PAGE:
This blog explores what we mean by ‘land-based social enterprises’ and why we think they are an important focus for our organisation. The sector consists of a diverse range of organisations united by social and environmental goals, and their need for and use of land.

Defining land-based social enterprise

Land-based social enterprises are organisations that use land to produce social and environmental value, whilst also generating income through trade. To explain this further it helps to break it down into what we mean by ‘land-based’ and ‘social enterprise’.

  • By land-based, we mean organisations that use land, or ‘environmental assets’, to carry out their core activities. This ranges from organisations working in forestry in remote parts of the UK to organisations that run projects using the waterways of busy cities. Lantra and Open Fields both define the land-based sector through  comprehensive lists of activities. However, we will avoid defining and categorising the sector by industry, as we know the sector is full of innovative and non-traditional approaches to land use that such definitions can miss.

While we recognise that many conversations about land start with housing, we are deliberately not including organisations whose primary focus is on housing or other building projects. When working with these organisations, our main goal is to ensure that wider land use is considered. For example, whilst many Community Land Trusts will not be land-based social enterprises by our definition, they may have a key role in enabling them, and certainly need to be a part of the discussion.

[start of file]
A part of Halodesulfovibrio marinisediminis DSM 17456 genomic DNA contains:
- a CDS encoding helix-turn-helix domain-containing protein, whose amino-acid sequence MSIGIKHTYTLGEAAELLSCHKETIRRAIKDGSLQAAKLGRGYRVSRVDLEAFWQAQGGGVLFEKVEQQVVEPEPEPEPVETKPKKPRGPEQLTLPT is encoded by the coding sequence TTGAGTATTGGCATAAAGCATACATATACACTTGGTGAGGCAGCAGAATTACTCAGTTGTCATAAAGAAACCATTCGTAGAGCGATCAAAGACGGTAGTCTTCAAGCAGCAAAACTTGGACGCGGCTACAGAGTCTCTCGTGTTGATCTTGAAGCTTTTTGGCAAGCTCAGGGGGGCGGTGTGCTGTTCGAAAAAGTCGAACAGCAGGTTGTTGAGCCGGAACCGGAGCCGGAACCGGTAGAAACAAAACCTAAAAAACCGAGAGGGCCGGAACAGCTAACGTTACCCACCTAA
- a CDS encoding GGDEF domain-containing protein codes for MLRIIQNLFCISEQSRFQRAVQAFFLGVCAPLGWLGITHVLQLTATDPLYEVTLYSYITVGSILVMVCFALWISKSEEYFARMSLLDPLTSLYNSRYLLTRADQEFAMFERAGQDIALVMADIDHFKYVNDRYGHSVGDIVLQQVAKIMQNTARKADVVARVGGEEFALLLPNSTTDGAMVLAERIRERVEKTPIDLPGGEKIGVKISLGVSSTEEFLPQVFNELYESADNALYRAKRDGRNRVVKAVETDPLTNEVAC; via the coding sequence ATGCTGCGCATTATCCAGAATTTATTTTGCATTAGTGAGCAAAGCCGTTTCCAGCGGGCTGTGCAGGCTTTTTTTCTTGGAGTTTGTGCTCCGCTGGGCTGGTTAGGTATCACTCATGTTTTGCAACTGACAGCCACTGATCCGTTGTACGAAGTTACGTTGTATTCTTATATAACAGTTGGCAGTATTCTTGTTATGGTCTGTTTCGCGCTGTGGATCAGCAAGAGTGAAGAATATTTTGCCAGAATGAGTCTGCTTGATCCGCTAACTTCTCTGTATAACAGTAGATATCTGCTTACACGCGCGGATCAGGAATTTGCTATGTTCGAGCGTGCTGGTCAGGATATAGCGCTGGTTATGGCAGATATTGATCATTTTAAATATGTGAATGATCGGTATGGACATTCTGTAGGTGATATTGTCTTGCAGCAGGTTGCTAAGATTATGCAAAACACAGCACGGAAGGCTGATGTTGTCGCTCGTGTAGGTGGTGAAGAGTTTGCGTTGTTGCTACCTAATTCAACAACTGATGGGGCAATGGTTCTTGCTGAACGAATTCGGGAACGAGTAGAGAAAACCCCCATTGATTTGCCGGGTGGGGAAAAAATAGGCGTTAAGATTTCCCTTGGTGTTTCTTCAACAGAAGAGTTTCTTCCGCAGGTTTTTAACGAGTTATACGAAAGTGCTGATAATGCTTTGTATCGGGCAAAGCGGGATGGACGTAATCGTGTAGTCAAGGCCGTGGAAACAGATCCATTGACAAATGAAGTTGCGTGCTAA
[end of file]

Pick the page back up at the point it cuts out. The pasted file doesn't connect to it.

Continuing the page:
• By social enterprises we mean organisations who are set up to generate income, but who also have a primary social and/ or environmental purpose into which any profit is reinvested. This excludes private sector land-management organisations where profits are distributed to directors or shareholders. It also excludes organisations that will always be entirely voluntary or are purely interested in non-productive land uses like conservation. This is not a critique of such organisations, rather an acknowledgement that organisations that need to derive income have different needs from those who do not. This is also more about aspiration than income – we are looking at organisations who target self-sufficiency even if they haven’t got near it yet.

Why are we focusing on social enterprise land management?

One particularly attractive aspect of  of social enterprise in this context is that seeks to deliver against a triple bottom line, creating social, environmental and economic value.  Land based social enterprise is therefore well placed to develop a ‘new commons’; a self-sustaining model of land management that creates social and economic value as well as improving environmental outcomes. This kind of model is especially attractive in a policy climate of austerity and localism. Traditionally only projects with an independent income such as an endowment have been sustainable in this way, with other projects being dependent on grants or public funding.